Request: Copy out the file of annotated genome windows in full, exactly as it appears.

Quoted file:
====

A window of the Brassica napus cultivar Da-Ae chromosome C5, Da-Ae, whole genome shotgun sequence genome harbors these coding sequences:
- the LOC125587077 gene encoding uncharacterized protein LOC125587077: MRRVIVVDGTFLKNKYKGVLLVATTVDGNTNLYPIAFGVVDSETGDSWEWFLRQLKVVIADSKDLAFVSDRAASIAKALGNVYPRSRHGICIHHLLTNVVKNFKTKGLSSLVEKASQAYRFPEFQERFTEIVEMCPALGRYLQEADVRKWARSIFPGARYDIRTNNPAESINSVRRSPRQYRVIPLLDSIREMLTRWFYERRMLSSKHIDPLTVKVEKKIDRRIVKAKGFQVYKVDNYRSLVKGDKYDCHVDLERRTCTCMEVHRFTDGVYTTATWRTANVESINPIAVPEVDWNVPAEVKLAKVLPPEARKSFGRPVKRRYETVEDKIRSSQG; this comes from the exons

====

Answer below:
A window of the Brassica napus cultivar Da-Ae chromosome C5, Da-Ae, whole genome shotgun sequence genome harbors these coding sequences:
- the LOC125587077 gene encoding uncharacterized protein LOC125587077: MRRVIVVDGTFLKNKYKGVLLVATTVDGNTNLYPIAFGVVDSETGDSWEWFLRQLKVVIADSKDLAFVSDRAASIAKALGNVYPRSRHGICIHHLLTNVVKNFKTKGLSSLVEKASQAYRFPEFQERFTEIVEMCPALGRYLQEADVRKWARSIFPGARYDIRTNNPAESINSVRRSPRQYRVIPLLDSIREMLTRWFYERRMLSSKHIDPLTVKVEKKIDRRIVKAKGFQVYKVDNYRSLVKGDKYDCHVDLERRTCTCMEVHRFTDGVYTTATWRTANVESINPIAVPEVDWNVPAEVKLAKVLPPEARKSFGRPVKRRYETVEDKIRSSQG; this comes from the exons